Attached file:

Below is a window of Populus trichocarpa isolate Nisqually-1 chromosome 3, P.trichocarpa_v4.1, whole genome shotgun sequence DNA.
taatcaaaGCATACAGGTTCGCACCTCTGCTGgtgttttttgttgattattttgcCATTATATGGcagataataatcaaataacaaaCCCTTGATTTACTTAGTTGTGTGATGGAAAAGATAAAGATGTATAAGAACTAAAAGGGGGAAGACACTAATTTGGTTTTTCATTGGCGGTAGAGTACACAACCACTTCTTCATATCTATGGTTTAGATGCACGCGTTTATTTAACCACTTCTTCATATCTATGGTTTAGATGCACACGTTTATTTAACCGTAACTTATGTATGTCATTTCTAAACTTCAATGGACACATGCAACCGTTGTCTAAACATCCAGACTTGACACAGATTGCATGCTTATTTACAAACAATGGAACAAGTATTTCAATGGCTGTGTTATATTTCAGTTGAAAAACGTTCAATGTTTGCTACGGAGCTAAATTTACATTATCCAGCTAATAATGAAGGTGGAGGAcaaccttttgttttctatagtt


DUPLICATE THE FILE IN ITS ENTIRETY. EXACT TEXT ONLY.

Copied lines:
Below is a window of Populus trichocarpa isolate Nisqually-1 chromosome 3, P.trichocarpa_v4.1, whole genome shotgun sequence DNA.
taatcaaaGCATACAGGTTCGCACCTCTGCTGgtgttttttgttgattattttgcCATTATATGGcagataataatcaaataacaaaCCCTTGATTTACTTAGTTGTGTGATGGAAAAGATAAAGATGTATAAGAACTAAAAGGGGGAAGACACTAATTTGGTTTTTCATTGGCGGTAGAGTACACAACCACTTCTTCATATCTATGGTTTAGATGCACGCGTTTATTTAACCACTTCTTCATATCTATGGTTTAGATGCACACGTTTATTTAACCGTAACTTATGTATGTCATTTCTAAACTTCAATGGACACATGCAACCGTTGTCTAAACATCCAGACTTGACACAGATTGCATGCTTATTTACAAACAATGGAACAAGTATTTCAATGGCTGTGTTATATTTCAGTTGAAAAACGTTCAATGTTTGCTACGGAGCTAAATTTACATTATCCAGCTAATAATGAAGGTGGAGGAcaaccttttgttttctatagtt